Visiting US treasury secretary says Sino-US economic reforms would help rest of the world.
“Neither of us profits from a growing dependence on foreign oil, nor can we spare our people from the ravages of climate change unless we cooperate”
Opening the dialogue on Monday Barack Obama, the US president, said China and the US could map out “a low carbon recovery” from the global financial crisis.
“Let’s be frank: neither of us profits from a growing dependence on foreign oil, nor can we spare our people from the ravages of climate change unless we cooperate,” he said.
“Common sense calls upon us to act.”
Speaking to reporters Todd Stern, the US special envoy on climate change, said Obama had made it clear to China that global warming was a top priority.
“I don’t think it’s easy but I think that we will get there,” he said during a conference call after the first of two days of talks in the US capital.
He said there was a lot of interest on the Chinese side to reach “a constructive and successful outcome” to the Copenhagen conference.
China sees global warming as important “as a substantive matter, but also of real importance in the US-China bilateral relationship and increasingly something that’s going to be important on its own for the way they are perceived by the rest of the world”, Stern said.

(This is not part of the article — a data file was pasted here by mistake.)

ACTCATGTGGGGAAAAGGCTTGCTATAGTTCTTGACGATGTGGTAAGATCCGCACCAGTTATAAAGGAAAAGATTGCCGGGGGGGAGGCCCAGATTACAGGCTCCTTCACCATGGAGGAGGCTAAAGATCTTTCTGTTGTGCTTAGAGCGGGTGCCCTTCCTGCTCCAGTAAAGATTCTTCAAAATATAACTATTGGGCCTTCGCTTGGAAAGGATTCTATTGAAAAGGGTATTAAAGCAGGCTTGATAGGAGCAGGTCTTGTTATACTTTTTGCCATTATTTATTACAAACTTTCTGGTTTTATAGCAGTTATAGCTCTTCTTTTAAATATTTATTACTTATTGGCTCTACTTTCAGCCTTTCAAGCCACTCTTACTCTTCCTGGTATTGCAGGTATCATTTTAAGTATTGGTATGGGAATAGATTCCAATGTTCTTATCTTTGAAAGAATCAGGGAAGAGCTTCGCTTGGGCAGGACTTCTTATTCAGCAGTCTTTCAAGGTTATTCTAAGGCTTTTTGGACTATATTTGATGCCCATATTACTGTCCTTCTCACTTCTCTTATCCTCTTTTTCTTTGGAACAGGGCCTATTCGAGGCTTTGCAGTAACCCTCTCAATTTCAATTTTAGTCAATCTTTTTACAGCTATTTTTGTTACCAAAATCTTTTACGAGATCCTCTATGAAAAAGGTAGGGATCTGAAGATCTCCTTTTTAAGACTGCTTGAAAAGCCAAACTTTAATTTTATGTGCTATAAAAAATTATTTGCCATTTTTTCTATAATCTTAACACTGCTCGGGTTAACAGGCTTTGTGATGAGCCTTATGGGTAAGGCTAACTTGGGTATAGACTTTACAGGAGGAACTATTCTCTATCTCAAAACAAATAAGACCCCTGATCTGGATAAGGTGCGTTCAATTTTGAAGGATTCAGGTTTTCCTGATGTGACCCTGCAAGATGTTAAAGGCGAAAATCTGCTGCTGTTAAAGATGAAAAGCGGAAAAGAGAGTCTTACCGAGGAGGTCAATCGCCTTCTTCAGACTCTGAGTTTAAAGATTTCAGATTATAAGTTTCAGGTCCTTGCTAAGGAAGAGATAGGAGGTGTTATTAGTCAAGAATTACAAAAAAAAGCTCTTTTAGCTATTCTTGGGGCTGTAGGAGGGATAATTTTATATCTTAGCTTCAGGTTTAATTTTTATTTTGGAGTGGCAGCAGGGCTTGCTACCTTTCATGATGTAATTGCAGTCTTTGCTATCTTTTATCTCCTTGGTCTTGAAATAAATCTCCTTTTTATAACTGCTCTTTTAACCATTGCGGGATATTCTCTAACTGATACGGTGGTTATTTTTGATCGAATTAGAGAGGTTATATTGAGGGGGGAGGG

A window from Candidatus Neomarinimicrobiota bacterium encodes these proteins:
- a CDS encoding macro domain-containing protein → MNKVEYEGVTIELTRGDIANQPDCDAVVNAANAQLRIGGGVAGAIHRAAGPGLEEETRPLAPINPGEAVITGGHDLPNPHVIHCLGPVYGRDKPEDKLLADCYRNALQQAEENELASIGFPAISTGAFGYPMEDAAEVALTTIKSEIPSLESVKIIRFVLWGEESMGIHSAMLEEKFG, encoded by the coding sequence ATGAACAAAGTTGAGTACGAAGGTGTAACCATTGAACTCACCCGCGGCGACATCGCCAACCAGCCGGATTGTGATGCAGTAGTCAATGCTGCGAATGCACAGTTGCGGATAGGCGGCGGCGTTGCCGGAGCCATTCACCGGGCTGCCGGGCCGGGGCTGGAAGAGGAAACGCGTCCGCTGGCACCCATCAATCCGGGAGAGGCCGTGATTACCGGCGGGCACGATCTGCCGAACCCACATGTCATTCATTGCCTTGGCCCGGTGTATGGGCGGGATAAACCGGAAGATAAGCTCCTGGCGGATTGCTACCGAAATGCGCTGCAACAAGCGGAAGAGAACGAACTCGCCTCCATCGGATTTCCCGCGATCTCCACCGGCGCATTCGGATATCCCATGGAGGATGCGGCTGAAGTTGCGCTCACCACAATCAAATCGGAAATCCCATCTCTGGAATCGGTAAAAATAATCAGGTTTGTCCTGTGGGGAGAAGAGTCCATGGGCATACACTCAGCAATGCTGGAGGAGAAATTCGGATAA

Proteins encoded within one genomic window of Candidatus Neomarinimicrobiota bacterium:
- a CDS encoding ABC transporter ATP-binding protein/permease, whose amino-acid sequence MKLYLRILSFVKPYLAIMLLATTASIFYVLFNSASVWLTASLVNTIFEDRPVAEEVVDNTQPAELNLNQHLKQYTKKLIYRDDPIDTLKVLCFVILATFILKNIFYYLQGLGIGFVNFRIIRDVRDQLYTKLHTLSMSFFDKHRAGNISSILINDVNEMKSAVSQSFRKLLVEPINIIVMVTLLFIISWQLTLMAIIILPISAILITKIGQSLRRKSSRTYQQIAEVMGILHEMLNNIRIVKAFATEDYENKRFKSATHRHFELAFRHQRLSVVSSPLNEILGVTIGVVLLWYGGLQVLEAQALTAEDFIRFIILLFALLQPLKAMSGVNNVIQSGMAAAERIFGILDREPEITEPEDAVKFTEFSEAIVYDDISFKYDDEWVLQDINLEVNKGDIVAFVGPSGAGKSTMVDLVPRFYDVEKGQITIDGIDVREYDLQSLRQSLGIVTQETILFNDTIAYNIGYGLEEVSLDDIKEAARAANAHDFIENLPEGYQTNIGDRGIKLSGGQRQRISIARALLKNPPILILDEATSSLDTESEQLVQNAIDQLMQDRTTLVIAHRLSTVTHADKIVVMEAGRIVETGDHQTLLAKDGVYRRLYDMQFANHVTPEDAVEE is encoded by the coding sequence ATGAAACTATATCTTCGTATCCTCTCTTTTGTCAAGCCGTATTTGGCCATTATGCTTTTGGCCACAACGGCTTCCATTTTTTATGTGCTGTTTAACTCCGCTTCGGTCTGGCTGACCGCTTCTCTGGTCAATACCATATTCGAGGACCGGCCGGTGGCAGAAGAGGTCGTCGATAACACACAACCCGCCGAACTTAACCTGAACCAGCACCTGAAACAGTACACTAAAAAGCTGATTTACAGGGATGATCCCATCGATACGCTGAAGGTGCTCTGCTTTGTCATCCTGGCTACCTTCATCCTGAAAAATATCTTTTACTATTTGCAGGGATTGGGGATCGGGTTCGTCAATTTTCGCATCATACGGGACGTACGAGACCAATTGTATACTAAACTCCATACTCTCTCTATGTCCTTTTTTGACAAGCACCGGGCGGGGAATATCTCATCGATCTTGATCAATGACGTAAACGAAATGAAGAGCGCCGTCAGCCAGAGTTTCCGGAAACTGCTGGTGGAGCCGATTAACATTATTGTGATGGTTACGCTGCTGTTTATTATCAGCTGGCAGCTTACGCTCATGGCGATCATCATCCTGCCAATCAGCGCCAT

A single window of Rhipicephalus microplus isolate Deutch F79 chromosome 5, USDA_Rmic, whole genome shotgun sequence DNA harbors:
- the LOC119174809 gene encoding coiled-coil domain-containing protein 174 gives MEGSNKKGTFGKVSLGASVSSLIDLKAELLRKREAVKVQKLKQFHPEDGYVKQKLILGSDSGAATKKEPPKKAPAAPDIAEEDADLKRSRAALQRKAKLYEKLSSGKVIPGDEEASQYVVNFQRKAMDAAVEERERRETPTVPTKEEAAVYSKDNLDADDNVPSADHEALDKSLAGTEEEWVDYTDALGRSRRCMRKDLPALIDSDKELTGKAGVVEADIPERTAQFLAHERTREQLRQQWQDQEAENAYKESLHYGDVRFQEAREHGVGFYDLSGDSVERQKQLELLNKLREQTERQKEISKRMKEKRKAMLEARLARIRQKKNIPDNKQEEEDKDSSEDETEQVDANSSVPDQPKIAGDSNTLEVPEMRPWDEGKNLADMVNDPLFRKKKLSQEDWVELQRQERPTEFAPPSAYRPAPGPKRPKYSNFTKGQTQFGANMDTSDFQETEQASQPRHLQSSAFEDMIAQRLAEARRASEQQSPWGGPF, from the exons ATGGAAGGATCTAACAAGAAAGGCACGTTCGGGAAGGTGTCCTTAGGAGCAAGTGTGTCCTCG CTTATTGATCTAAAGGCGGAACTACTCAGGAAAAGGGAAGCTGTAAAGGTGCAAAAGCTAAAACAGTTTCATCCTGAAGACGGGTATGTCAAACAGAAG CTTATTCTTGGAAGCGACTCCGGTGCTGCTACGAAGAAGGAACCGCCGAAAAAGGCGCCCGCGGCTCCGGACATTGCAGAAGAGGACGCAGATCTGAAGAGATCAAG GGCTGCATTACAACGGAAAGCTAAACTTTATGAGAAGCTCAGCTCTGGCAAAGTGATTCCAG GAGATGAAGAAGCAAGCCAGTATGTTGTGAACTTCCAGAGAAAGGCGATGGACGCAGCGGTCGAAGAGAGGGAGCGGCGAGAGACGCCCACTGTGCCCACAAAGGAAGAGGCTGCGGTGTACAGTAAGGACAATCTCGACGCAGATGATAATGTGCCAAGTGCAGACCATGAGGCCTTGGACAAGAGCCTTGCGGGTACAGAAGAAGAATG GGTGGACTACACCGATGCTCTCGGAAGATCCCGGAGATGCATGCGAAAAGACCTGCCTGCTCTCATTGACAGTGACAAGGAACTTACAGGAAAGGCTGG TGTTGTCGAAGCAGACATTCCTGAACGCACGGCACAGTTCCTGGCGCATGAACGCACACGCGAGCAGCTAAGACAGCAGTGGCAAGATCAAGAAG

Last month the US House of Representatives led by Obama’s Democratic Party narrowly passed a plan to restrict emissions, marking a sharp turn from the previous administration.
Progress from the US and China, the world’s two largest emitters of carbon dioxide and other greenhouse gases, would boost the Copenhagen talks.
Despite views that Washington will only commit to specific reductions in industrial emissions until Beijing does, China has arguably already taken more concrete steps than the US.
|China has moved to cut carbon emission levels to combat global warming [EPA]|
China has raised its fuel economy standards for its rapidly growing passenger vehicle fleet, making them more stringent than those in Australia, Canada and the US.
Its latest five-year plan also calls for a 20 per cent cut in energy intensity by the end of 2010, from 2005 levels. Official estimates show that it would reduce carbon dioxide emissions by about one billion tonnes.
The US has no national carbon-reduction goals but the House of Representatives has called for industrial greenhouse gas emissions to be cut by 17 per cent by 2020, from 2005 levels, and by 83 per cent by 2050.
It has also allocated $30bn for investments in renewable energy technology and improved energy transmission as part of an economic stimulus measure passed in February.
But China, India and other developing nations have resisted pressure to commit to binding targets on cutting carbon emissions blamed for global warming, saying that rich countries bear historic responsibility.
Environmentalists are also disappointed over China’s refusal to commit to a goal of cutting world carbon emissions in half by 2050, and worry about its plans to significantly expand the number of coal-fired power plants that contribute to global warming.